I was just wondering, the beat on the gold price, how did you get to that big number? It seems a little bit big for it just to be timing issues.

Aaron W. Regent

Sure. Well, Jamie, why don't you take them?

Jamie Sokalsky

We manage the gold sales opportunistically. And as you saw in the quarter, there was a fair bit of volatility. So we look to time our gold sales opportunistically. We do transact in options, gold options, to generate premium and also position ourselves in the gold market. So that combination of managing the sales and the timing in the market is something that we did particularly well in the third quarter through a volatile market. And that's how we generated that additional realized price over the spot price.

John D. Bridges - JP Morgan Chase & Co, Research Division

For a moment, I was afraid that you might be hedging.

Jamie Sokalsky

No. But no, there's no -- hopefully, no.

Aaron W. Regent

Yes.

John D. Bridges - JP Morgan Chase & Co, Research Division

Okay, just a follow-up. On Zaldivar, the feasibility study on that is due soon, I believe. I wonder if there's any sort of update on that?

Aaron W. Regent

The Zaldivar sulfides?

John D. Bridges - JP Morgan Chase & Co, Research Division

Yes, feasibility, yes.

Aaron W. Regent

The feasibility study...

Ivan Mullany

Feasibility this year.

Aaron W. Regent

Yes, the pre-feasibility will be probably early -- will be next year, and then it'll take us some time to do the bankable feasibility study after that, which we anticipate probably 2000 -- what's the latest schedule, Ivan?

Robert Krcmarov

I'd say Q1 '13.

Aaron W. Regent

Yes, so 2013 for the bankable feasibility study.

Operator

The following question coming from the line of Greg Barnes, TD Securities.

Greg Barnes - TD Newcrest Capital Inc., Research Division

Aaron, couple of questions. First on the dividend. Obviously, it's good to see the dividend increase. But on 2012, at current gold prices, we're looking at a payout ratio, our estimate is about 15% after CapEx is spent. Is that a level you're comfortable at? Or do you see a higher payout ratio being something you could sustain?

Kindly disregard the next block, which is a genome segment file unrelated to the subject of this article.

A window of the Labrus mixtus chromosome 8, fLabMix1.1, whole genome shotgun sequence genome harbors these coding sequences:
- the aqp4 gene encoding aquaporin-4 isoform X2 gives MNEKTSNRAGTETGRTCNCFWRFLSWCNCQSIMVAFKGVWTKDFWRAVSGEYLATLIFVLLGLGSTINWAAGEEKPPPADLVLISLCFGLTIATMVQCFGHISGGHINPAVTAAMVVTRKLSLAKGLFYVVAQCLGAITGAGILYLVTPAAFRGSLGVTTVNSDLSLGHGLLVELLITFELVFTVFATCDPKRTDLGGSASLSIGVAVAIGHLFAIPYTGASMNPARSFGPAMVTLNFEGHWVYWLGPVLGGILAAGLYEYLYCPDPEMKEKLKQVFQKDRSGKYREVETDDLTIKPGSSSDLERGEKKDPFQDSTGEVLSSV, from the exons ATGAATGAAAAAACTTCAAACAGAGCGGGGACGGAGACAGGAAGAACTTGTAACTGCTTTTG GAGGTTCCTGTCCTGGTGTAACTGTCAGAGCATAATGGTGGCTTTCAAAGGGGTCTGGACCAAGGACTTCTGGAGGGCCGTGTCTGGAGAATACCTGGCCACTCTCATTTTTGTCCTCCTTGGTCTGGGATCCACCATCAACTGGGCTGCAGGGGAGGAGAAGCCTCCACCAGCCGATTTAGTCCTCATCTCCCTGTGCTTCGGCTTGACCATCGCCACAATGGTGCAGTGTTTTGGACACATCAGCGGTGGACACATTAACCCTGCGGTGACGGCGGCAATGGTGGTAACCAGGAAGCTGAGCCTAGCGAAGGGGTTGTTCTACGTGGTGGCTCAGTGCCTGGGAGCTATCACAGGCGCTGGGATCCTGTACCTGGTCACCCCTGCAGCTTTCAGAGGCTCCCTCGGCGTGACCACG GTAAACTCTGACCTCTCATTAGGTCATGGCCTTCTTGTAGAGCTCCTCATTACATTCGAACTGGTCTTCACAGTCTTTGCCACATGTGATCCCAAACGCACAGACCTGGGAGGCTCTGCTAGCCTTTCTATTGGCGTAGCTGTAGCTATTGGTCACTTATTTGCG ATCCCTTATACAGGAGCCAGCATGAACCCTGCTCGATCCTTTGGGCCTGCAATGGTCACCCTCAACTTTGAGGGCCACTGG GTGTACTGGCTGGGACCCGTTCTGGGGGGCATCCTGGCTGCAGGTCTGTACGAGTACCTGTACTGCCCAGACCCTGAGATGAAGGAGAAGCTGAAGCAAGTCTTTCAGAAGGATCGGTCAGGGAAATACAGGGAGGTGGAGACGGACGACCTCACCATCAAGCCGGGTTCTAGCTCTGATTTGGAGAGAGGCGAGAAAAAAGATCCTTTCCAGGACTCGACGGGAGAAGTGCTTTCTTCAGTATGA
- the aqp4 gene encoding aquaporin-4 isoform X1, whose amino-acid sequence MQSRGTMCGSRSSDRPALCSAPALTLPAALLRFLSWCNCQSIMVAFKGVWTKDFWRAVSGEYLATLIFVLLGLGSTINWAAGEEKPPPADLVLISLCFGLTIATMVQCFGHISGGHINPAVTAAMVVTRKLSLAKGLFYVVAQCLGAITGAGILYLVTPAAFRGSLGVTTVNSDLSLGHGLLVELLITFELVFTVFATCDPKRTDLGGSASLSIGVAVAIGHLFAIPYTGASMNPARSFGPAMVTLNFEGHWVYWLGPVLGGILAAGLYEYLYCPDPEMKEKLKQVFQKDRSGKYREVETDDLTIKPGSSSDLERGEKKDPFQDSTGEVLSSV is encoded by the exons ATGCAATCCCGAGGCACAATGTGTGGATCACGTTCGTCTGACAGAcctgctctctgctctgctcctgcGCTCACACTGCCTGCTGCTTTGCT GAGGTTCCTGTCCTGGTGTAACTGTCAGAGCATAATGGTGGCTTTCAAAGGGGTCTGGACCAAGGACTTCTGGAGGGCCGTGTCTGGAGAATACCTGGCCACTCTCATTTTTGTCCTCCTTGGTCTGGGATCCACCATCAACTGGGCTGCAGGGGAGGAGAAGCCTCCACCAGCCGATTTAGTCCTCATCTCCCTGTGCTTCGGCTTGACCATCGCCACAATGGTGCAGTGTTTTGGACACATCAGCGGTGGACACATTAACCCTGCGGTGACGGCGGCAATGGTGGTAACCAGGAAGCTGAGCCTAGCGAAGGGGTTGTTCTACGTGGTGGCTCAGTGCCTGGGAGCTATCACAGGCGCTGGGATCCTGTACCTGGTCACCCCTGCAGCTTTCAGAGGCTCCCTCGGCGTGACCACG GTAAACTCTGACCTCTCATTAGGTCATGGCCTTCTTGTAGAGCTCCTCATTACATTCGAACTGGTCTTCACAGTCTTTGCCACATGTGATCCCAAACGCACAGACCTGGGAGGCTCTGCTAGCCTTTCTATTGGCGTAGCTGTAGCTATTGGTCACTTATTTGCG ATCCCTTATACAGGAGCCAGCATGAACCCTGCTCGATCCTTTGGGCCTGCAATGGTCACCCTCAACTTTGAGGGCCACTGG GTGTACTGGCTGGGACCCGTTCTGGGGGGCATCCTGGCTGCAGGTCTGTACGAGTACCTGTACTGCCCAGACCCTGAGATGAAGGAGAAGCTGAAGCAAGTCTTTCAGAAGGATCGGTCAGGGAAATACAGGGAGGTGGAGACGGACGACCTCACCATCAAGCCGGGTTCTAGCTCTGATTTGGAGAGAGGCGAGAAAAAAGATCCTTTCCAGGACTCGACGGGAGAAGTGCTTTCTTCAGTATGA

Aaron W. Regent

I think, Greg, as Jamie highlighted in the presentation, we're trying to strike a balance between investing in the projects we have, managing the balance sheet and returning capital back to shareholders. And so when you look at where we are today and in 2012, we will continue to have a fairly healthy CapEx program, particularly as we finish off Pueblo Viejo and Pascua-Lama. And so there will be capital demands, which will be required there. And so I think that the dividend increase that we announced today, clearly, we're comfortable with it. And as we get further into 2012, and if the markets continue to perform as we expect, then clearly, we'll be -- continue to revisit our dividend levels, consistent with what has happened over the past 5 years.

Greg Barnes - TD Newcrest Capital Inc., Research Division

Okay. Second question, I couldn't help but noticing on the slides at Chimiwungo that you got a $3.50 per pound copper pit shell on there. Should I be drawing any conclusions from that?

Aaron W. Regent

No.

Greg Barnes - TD Newcrest Capital Inc., Research Division

No in terms of your long-term price or resource out for that mine?

Aaron W. Regent

No, that's not indicative of what we think the long-term price is. But for planning purposes, that's what the exploration folks have used.

Operator

The following question coming from the line of Paretosh Misra with Morgan Stanley.

Paretosh Misra - Morgan Stanley, Research Division